It’ll be interesting.

        • Ted Nelson

          I have been addressing specific commenters who have literally said that no Japanese pitcher has not been a bust and implied that Yu will also be a bust because he’s Japanese. I agree with a lot of your points… however, you are not echoing the commenters I disagreed with. You are largely making a distinct argument.

          I think you even go a little too far in suggesting that he’ll have a hard time transitioning. It’s really tough to be a top, top, top MLB pitcher. Absolutely. I disagree, though, that just because certain guys have been good in MLB before they will be better than Yu in 2012. There’s a good amount of year to year variability for all but the very, very best MLB pitchers. This seasons’ top 5, 10, 20 Cy Young candidates might not be next seasons’. Successful Japanese MLB starting pitchers haven’t necessarily had rough 1st year adjustments historically, either. Nomo and Dice-K had their highest fWARs as rookies and Kuroda his 2nd highest to date.

          I never, ever, ever said that there isn’t a lot of risk with Yu. What I’ve argued is to judge him on his own merits. Not to say that just because he’s Japanese x, y, or z will happen.

  • parmesan

    Want this guy so bad. He’s going to be a total stud. Hell, he already is a total stud. NPB AAAA blah blah blah. I don’t care about the quality of competition in Japan, this guy has been making professionals look like 5th graders for going on 5 years now. STUD.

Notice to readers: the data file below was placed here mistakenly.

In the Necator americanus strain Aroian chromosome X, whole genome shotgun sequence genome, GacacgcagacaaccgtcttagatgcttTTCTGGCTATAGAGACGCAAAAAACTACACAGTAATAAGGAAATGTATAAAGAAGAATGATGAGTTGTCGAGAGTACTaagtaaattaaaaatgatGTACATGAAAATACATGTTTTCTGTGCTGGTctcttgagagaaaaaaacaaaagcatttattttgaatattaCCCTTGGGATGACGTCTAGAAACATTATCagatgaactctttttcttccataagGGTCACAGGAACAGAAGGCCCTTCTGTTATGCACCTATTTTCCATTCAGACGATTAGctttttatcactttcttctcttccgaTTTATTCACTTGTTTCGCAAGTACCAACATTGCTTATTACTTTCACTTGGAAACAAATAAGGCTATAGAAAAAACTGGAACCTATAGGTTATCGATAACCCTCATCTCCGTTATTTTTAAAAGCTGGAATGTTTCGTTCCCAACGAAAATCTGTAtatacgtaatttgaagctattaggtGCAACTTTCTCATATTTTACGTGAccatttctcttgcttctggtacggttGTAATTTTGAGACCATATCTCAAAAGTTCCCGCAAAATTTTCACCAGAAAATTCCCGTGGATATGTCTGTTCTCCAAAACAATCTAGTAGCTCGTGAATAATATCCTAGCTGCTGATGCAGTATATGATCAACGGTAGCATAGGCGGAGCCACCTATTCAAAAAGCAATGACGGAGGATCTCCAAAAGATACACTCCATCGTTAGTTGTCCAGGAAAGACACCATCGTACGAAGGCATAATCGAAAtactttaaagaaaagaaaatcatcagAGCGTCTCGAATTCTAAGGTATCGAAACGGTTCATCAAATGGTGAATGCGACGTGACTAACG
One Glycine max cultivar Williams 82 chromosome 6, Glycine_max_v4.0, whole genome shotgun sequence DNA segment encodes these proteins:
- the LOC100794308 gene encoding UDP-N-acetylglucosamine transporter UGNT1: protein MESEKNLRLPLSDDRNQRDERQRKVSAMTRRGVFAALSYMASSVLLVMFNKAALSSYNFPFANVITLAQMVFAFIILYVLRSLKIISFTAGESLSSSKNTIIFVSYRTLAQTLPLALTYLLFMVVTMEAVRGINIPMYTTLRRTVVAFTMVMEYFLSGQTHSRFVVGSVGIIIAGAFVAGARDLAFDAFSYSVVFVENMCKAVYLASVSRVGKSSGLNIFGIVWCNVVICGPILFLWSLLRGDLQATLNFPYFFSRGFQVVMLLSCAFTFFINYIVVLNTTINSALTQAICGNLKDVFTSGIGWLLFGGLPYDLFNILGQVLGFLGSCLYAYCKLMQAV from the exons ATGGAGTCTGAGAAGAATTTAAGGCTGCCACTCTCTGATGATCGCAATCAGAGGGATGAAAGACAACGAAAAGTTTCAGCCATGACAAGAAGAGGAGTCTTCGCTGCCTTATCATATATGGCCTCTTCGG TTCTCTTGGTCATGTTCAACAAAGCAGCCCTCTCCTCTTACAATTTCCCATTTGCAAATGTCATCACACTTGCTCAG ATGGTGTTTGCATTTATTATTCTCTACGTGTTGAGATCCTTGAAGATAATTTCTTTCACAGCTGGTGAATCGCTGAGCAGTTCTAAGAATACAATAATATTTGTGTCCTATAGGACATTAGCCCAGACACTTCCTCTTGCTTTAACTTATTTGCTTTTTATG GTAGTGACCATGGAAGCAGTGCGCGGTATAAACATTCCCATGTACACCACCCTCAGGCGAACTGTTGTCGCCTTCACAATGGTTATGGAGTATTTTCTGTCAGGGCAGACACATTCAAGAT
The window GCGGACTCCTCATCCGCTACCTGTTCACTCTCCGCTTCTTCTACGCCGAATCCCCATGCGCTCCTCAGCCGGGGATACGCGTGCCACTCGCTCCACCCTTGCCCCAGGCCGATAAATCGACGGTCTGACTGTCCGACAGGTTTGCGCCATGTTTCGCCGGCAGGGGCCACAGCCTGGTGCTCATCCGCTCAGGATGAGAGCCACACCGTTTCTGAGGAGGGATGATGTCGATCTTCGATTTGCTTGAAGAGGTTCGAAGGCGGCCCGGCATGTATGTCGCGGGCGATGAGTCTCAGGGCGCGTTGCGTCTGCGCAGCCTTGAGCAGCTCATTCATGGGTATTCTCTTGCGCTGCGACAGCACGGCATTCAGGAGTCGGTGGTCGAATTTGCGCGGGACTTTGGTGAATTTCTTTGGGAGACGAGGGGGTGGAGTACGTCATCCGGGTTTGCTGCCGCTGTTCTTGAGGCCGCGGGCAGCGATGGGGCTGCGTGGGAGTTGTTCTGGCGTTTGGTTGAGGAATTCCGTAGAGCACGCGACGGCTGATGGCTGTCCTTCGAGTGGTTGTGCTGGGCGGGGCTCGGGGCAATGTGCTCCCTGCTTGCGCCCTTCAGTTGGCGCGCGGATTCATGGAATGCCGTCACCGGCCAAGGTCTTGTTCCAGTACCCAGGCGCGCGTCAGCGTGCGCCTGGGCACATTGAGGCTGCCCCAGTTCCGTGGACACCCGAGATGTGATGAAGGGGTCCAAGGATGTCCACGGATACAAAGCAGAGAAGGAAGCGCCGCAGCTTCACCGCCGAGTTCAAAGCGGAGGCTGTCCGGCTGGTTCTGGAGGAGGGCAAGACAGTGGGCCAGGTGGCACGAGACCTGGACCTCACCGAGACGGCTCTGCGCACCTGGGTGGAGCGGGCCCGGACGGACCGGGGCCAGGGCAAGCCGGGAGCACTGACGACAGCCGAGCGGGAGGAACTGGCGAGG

Would have been nice to see a breakdown of his numbers here and a little more statistical insight. The mileage on his arm is mentioned, but he’s averaged right around 200 IP or less as a pro, which isn’t anything crazy at all.

  • Now Batting

    A 25 year old that can pump it up to 97? A posting fee that doesn’t count towards the luxury tax? Signing him to a relatively cheap contract for a SP? Why the hell wouldn’t you want him? Just don’t assume he will go ahead and slot right in behind CC.

  • I

    Darvish’s twitter
    http://twitter.com/#!/faridyu

    I don’t think his personality (not a bad guy, but…) can fit with the yankee. Especially after igawa’s case.

  • Nhat

    I wonder if Mike has posted any analysis of Yu’s pitch compared to previous Japanese pitcher.

    I am staying in Japan for many years, I know that Matsuzaka relied on his fastball to get batter out, while Uehara and Kuroda have a good command and can be successfull in Major.

    Stats of Yu in NPB are better than Matsuzaka but not much.

    Is there any stats of flyball/groundball, second pitch of Yu compared to Uehara and Kuroda?

  • cranky

    Darvish is quite different from ALL of the other pitchers who have come over–or who have tried to come over–from Japan.